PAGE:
Re: [ros-users] Introducing A Better Inverse Kinematics Pack…

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Author: Linas Vepstas via ros-users
To: Patrick Beeson, User discussions
Subject: Re: [ros-users] Introducing A Better Inverse Kinematics Package
Hi Patrick,

Not having looked at your code at all, can I make a request? I have some
joints that are not simple chains, and thus are not handled by any IK
solver I know of ... but should be.

The joint I have is a three-legged table; one of the legs is fixed, the
other two are driven by linkages; I need to be able to know joint angles,
given a desired table surface position and orientation.

I currently solve this using some fairly simple hand-written code,
integrated in a most awful hacky way, but it would be nice to see this
supported in an IK solver.


On Fri, Nov 6, 2015 at 6:11 AM, Patrick Beeson via ros-users <
> wrote:

> TRACLabs Inc. is glad to announce the public release of our Inverse
> Kinematics solver TRAC-IK. TRAC-IK is a faster, significantly more
> reliable drop-in replacement for KDL's pseudoinverse Jacobian solver.
> Source (including a MoveIt! plugin) can be found at:
> TRAC-IK has a very similar API to KDL's IK solver calls, except that the
> user passes a maximum time instead of a maximum number of search
> iterations. Additionally, TRAC-IK allows for error tolerances to be set
> independently for each Cartesian dimension (x,y,z,roll,pitch.yaw).
> More details:
> KDL's joint-limited pseudoinverse Jacobian implementation is the solver
> used by various ROS packages and MoveIt! for generic manipulation chains.
> In our research with Atlas humanoids in the DARPA Robotics Challenge and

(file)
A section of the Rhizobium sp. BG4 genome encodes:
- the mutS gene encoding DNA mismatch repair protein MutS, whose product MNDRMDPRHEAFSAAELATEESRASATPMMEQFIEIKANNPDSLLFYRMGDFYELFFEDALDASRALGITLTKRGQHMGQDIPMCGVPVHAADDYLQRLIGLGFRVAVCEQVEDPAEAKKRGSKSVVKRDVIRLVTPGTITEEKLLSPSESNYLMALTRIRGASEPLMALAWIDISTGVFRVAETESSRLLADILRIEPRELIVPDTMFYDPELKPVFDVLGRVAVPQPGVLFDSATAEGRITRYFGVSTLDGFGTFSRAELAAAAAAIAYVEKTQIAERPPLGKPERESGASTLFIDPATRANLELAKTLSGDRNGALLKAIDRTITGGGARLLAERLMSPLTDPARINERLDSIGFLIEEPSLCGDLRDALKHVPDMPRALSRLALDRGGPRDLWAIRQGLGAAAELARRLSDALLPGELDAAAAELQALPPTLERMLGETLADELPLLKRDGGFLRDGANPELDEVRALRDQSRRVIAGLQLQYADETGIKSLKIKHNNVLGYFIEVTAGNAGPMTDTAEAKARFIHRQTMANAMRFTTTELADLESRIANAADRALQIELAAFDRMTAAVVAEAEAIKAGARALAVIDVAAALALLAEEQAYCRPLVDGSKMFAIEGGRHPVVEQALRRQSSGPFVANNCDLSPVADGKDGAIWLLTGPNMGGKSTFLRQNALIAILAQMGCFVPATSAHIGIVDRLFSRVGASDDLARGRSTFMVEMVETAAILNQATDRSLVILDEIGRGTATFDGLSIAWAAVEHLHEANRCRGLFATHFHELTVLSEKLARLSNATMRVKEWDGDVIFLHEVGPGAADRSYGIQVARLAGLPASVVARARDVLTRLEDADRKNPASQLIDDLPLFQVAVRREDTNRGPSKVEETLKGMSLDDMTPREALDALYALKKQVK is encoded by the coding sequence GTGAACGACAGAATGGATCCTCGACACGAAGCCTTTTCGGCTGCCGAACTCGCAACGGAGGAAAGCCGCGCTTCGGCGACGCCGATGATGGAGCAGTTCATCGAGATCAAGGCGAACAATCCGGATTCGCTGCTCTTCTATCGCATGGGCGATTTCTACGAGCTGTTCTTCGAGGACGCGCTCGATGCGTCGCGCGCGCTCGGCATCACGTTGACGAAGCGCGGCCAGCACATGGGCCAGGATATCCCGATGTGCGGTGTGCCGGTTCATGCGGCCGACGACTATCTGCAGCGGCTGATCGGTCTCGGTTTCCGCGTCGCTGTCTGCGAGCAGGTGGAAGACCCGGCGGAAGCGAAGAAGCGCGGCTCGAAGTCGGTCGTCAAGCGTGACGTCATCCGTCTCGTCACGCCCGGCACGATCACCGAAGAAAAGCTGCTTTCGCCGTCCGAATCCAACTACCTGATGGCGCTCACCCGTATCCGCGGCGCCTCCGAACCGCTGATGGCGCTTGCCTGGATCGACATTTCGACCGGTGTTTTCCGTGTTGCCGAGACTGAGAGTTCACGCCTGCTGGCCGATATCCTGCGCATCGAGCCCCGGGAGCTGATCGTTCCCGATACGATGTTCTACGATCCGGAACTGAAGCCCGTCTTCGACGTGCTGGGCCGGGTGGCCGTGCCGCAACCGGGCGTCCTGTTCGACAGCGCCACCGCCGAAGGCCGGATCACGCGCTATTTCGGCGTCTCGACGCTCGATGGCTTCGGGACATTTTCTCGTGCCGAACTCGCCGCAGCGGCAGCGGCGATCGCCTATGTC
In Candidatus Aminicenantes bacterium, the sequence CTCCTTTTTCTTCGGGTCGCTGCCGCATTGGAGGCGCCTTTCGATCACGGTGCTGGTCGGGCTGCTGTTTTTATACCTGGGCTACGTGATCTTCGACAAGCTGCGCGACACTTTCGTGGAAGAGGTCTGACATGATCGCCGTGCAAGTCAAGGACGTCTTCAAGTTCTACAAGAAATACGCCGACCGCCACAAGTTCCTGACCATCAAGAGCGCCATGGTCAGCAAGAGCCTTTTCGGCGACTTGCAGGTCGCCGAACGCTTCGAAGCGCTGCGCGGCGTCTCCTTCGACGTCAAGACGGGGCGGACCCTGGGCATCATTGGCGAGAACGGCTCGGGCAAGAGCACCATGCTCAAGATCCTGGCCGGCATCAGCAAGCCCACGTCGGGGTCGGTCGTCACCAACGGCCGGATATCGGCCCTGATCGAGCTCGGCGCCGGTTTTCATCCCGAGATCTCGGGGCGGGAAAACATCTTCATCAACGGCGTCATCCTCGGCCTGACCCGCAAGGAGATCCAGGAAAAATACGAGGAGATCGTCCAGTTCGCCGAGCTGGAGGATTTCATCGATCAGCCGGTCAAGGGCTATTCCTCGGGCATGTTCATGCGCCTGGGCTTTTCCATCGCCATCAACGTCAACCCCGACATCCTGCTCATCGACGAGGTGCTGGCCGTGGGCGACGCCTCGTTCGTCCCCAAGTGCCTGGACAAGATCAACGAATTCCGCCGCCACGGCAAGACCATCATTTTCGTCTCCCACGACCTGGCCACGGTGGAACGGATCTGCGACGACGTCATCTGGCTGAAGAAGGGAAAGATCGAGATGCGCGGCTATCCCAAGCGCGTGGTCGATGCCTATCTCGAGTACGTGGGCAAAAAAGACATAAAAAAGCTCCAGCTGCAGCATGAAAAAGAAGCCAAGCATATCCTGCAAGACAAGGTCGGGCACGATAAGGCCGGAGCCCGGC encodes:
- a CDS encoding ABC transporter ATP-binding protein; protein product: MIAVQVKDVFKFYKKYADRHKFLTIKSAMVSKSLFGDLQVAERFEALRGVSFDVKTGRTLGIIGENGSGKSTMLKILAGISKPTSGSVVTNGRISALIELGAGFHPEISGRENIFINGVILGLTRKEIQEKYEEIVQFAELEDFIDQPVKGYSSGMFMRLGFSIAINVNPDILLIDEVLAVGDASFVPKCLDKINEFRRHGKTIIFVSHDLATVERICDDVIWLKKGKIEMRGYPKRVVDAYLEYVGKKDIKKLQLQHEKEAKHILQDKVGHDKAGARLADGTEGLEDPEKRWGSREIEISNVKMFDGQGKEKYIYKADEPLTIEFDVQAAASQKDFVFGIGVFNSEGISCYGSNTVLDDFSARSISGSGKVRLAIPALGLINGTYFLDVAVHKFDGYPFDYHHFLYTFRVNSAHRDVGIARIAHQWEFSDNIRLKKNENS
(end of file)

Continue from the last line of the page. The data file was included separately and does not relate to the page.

> with NASA's Robotnaut-2 and Valkyrie humanoids, TRACLabs researchers
> experienced a high amount of solve errors when using KDL's inverse
> kinematics functions on robotic arms. We tracked the issues down to the
> fact that theoretically-sound Newton methods fail in the face of joint
> limits. As such, we have created TRAC-IK that concurrently runs two
> different IK methods: 1) an enhancment of KDL's solver (which detects and
> mitigates local minima that can occur when joint limits are encountered
> during gradient descent) and 2) a Sequential Quadratic Programming IK
> formulation that uses quasi-Newton methods that are known to better handle
> non-smooth search spaces. The results have been very positive. By combing
> the two approaches together, TRAC-IK outperforms both standalone IK methods
> with no additional overhead in runtime for small chains, and significant
> improvements in time for large chains.
> Details can be found here in our Humanoids 2015 paper here:
> <>
> A few high-level results are shown in the attached (low-res) figure.
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